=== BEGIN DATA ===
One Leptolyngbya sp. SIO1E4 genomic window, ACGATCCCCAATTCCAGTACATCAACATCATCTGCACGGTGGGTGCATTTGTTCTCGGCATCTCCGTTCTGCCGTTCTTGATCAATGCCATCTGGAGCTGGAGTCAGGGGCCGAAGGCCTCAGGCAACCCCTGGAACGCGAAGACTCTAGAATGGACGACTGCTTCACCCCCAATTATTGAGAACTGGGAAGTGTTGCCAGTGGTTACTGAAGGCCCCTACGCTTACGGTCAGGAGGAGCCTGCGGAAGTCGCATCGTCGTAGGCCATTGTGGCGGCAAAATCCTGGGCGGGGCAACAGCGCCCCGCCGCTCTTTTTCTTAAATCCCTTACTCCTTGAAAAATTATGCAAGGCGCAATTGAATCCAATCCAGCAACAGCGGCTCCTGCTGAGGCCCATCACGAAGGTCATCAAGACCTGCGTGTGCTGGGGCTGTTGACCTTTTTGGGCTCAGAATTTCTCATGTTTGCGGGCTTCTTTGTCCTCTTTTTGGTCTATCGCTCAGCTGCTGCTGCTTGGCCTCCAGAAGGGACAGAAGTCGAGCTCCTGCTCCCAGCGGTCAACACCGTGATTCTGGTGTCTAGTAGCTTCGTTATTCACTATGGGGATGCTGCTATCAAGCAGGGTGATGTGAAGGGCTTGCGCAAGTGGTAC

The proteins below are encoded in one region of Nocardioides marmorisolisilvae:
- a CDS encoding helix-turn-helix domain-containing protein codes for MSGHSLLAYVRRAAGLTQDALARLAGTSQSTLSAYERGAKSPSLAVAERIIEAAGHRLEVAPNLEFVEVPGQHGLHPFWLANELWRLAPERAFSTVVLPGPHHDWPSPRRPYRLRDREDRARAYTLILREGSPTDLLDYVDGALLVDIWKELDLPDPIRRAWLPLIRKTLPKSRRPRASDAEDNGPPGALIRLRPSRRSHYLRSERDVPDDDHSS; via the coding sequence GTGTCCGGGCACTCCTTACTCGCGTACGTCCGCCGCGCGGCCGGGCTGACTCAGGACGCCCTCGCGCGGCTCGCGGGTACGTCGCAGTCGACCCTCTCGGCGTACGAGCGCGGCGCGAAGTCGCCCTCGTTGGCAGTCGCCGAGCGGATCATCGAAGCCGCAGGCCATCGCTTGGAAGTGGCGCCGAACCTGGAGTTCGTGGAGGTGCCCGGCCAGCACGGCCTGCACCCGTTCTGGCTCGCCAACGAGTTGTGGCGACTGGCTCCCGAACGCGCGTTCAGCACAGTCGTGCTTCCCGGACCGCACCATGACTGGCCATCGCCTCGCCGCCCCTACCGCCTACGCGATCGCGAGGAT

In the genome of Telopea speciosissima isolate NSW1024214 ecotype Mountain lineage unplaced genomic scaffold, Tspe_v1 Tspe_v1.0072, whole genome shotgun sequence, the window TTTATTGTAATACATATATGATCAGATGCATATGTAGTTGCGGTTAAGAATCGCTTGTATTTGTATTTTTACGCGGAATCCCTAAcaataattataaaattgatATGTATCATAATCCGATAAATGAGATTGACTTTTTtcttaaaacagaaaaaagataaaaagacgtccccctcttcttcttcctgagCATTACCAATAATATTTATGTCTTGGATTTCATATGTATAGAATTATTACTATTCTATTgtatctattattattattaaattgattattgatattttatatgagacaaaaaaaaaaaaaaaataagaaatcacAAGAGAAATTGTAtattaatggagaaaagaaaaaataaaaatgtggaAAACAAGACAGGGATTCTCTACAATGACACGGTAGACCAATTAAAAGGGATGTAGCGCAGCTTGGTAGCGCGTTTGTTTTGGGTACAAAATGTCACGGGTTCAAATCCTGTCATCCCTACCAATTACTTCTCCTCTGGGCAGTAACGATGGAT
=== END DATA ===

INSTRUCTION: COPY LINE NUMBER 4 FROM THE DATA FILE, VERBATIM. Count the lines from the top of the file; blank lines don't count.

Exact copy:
In the genome of Telopea speciosissima isolate NSW1024214 ecotype Mountain lineage unplaced genomic scaffold, Tspe_v1 Tspe_v1.0072, whole genome shotgun sequence, the window TTTATTGTAATACATATATGATCAGATGCATATGTAGTTGCGGTTAAGAATCGCTTGTATTTGTATTTTTACGCGGAATCCCTAAcaataattataaaattgatATGTATCATAATCCGATAAATGAGATTGACTTTTTtcttaaaacagaaaaaagataaaaagacgtccccctcttcttcttcctgagCATTACCAATAATATTTATGTCTTGGATTTCATATGTATAGAATTATTACTATTCTATTgtatctattattattattaaattgattattgatattttatatgagacaaaaaaaaaaaaaaaataagaaatcacAAGAGAAATTGTAtattaatggagaaaagaaaaaataaaaatgtggaAAACAAGACAGGGATTCTCTACAATGACACGGTAGACCAATTAAAAGGGATGTAGCGCAGCTTGGTAGCGCGTTTGTTTTGGGTACAAAATGTCACGGGTTCAAATCCTGTCATCCCTACCAATTACTTCTCCTCTGGGCAGTAACGATGGAT